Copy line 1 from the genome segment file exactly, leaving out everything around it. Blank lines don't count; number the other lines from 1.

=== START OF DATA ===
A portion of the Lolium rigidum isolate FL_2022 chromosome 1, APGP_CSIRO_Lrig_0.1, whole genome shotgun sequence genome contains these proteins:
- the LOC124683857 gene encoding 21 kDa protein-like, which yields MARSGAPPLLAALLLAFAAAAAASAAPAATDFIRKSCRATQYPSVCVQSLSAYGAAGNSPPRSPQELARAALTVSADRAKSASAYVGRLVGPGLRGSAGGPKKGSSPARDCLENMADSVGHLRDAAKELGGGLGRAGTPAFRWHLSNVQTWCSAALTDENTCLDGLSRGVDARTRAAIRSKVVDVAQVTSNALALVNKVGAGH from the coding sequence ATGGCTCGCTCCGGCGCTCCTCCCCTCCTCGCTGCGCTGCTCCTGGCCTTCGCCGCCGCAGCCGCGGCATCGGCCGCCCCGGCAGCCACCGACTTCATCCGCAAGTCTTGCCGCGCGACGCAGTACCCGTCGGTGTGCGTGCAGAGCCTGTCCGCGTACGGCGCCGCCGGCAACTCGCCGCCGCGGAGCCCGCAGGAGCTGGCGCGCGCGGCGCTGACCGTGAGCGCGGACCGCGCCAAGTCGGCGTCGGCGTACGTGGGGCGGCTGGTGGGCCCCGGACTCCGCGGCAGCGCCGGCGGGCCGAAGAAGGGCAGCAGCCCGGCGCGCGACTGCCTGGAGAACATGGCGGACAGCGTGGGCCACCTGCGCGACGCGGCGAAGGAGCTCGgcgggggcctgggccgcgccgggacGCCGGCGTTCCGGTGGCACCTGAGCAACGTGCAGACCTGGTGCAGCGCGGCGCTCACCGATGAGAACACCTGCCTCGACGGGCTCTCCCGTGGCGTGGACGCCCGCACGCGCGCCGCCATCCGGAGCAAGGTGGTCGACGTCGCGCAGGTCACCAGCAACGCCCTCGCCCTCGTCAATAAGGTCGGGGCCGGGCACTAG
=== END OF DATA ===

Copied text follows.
A portion of the Lolium rigidum isolate FL_2022 chromosome 1, APGP_CSIRO_Lrig_0.1, whole genome shotgun sequence genome contains these proteins: